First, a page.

I should also explain that this is my first post , I only joined to answer the query you had , I have been watching the site for a while , and decided to take the plunge with something to offer .
      I recognise several people on the site , some of who will be holding their heads and saying "oh , not him ."
      Don't worry chaps , I shall try to behave .
      Mike M
    • January 13, 2006 7:39 PM EST
      • West Grove, Pennsylvania
         
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      Mike Morgan said:
      Don't worry chaps , I shall try to behave . Mike M
      Why, none of the rest of these vagabonds and misfits do.............;)
      ____________________________________

      "Nothing in the world is more dangerous than sincere ignorance and conscientious stupidity." --Martin Luther King Jr

    • June 29, 2006 12:24 AM EDT

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      If you get a lot of zebra striping, true the cleaning wheels with a sharp x-acto knife... this keeps the cleaning wheels from bouncing and striping.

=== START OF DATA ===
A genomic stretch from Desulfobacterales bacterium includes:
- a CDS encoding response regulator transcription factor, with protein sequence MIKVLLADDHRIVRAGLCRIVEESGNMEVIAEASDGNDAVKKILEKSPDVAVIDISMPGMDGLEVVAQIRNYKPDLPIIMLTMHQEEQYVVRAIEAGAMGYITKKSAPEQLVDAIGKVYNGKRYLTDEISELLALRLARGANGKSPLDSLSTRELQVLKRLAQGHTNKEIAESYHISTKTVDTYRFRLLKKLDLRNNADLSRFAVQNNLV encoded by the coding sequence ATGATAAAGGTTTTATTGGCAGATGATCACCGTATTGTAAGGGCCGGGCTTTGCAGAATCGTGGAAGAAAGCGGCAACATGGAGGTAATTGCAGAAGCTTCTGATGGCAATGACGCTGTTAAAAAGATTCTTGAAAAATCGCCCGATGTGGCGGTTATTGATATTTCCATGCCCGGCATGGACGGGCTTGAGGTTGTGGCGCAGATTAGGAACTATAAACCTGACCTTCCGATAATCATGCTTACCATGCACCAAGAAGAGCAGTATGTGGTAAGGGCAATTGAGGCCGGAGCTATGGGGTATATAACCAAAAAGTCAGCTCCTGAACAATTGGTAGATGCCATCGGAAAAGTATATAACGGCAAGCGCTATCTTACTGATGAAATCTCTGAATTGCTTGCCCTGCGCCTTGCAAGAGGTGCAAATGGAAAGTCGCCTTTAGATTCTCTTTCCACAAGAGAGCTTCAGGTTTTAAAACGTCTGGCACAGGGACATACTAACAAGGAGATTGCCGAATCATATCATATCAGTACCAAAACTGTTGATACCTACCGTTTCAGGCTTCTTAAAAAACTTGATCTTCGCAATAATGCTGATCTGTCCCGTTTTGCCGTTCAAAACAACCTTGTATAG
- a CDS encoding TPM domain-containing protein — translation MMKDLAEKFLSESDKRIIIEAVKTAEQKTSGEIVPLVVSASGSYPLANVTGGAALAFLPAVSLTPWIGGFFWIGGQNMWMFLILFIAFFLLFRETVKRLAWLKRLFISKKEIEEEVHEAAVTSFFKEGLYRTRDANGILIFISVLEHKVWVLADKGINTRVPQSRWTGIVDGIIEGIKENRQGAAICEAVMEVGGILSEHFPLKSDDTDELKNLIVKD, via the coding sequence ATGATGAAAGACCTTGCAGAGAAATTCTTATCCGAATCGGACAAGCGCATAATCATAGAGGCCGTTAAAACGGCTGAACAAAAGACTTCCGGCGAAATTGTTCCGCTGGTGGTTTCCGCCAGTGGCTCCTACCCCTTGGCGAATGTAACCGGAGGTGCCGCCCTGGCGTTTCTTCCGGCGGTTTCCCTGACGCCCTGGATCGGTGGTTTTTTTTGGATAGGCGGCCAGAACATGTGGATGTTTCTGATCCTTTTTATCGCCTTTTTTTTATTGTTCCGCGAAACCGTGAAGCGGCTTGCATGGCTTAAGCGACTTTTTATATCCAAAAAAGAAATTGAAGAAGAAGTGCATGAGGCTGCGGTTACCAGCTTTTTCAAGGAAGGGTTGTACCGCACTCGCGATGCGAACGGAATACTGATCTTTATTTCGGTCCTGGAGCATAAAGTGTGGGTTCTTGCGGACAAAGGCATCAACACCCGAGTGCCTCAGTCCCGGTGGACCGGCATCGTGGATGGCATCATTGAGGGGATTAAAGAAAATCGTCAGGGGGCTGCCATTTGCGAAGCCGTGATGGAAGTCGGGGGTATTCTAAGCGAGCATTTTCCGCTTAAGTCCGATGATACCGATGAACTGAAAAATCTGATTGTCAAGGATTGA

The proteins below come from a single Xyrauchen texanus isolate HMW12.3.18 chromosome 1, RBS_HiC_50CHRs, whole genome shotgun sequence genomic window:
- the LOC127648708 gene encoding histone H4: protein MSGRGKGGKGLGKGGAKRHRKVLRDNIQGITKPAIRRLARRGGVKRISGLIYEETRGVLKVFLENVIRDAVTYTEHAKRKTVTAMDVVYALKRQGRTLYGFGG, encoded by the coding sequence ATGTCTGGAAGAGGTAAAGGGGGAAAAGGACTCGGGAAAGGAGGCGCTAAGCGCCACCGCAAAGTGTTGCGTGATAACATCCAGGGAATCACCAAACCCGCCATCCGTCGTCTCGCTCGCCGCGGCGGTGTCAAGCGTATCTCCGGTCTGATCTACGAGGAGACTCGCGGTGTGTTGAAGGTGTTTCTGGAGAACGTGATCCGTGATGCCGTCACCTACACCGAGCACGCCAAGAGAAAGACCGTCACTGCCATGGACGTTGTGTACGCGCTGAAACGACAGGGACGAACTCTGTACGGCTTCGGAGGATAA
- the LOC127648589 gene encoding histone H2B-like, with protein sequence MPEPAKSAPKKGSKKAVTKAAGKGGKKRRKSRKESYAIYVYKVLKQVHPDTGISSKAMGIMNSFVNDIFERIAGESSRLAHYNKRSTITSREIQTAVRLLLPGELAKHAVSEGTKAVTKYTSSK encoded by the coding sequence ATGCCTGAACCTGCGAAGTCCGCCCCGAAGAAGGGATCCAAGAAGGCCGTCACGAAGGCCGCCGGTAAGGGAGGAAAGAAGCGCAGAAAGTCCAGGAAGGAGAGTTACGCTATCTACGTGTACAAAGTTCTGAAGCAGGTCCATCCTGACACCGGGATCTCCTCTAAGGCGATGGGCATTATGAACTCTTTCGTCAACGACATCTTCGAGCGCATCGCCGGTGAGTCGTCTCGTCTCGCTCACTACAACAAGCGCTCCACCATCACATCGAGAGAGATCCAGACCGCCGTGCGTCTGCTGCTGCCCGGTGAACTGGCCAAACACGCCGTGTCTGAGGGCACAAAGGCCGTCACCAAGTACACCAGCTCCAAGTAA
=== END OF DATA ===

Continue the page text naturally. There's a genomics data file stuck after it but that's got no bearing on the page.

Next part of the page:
Regards, Greg
      ____________________________________

      Be sure­ to visit ­my site, l­ots of tec­hnical tip­s and modi­fications,­ and you c­an search ­for topics­ and key w­ords.


      ­Click HERE for Greg­'s web sit­e
      PLEASE NOT­E: Please do NOT use private messaging, i­f you have­ a questio­n, feel fr­ee to emai­l me priva­tely, u­se regular­ email onl­y: greg@el­massian.co­m

    • June 30, 2006 8:29 AM EDT
      • Bartlesville, Oklahoma USA
         
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      I got to break - er - drive Ric Golding's around his layout one day. It was quite amazing.
      ____________________________________

      In that awkward stage between preschool and death. 

    • June 30, 2006 12:09 PM EDT
      • Southern Illinois
         
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      It is bouncing hard. I'm going to try the exacto knife trueing.